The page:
Suleiman notes early on in his lecture that people “might think that Al-Aqsa was built maybe by a prophet of Bani Israel, maybe it’s something that arose from the time of Solomon […] or Jacob.” Then he turns to Muslim tradition to answer the question “What mosque was constructed on the face of the earth first?” According to Suleiman, the answer is that the first mosque was built in Mecca, and that 40 years later, the Al-Aqsa Mosque was built.

Suleiman then goes on to explain that Muslim scholars believe that Adam built the Kaaba in Mecca, and that he or maybe his son Seth then built the Al-Aqsa Mosque in Jerusalem – which obviously means that Muslims are supposed to believe that many centuries, if not millennia before the rise of Islam, there were people building mosques. Later on, Suleiman repeats the claim that Abraham and his son Isaac “raised the pillars” of the Kaaba in Mecca, and that they “did the same” at Jerusalem’s Al-Aqsa, which had both been “constructed” and “made a sanctuary” by Adam. Suleiman then emphasizes again that Abraham and his son built “two of the holiest masjids [mosques] in the world.”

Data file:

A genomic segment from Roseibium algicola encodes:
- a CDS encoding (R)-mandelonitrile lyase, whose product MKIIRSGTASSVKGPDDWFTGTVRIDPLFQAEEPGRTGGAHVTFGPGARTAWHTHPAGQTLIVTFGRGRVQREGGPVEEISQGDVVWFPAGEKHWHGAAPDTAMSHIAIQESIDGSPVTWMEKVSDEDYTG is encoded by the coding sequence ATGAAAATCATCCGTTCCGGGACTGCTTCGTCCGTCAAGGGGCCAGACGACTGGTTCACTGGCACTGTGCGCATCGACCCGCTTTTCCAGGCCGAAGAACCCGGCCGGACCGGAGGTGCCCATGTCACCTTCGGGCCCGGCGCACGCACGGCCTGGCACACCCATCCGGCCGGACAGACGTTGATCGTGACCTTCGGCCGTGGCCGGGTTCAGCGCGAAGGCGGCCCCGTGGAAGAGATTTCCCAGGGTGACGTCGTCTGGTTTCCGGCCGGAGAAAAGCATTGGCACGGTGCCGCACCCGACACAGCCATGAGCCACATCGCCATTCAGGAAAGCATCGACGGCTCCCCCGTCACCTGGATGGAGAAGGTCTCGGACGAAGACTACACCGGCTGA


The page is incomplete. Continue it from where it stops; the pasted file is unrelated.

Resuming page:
The bizarre assertion that the mosque in Mecca and the Al-Aqsa Mosque go back to the time of Adam and were then built up by Abraham and his son long before Muhammad introduced Islam is obviously intended to claim these sites and their builders as part of Muslim heritage. Islamic supersessionism, i.e the notion that Islam replaces and invalidates previous religions, notably Judaism and Christianity, is apparently supposed to operate even retroactively. In the case of Jerusalem, the claim that the Al-Aqsa Mosque was founded by the biblical Adam and built up by Abraham serves to delegitimize all Jewish claims to the Temple Mount — which is exactly what Suleiman is trying to do.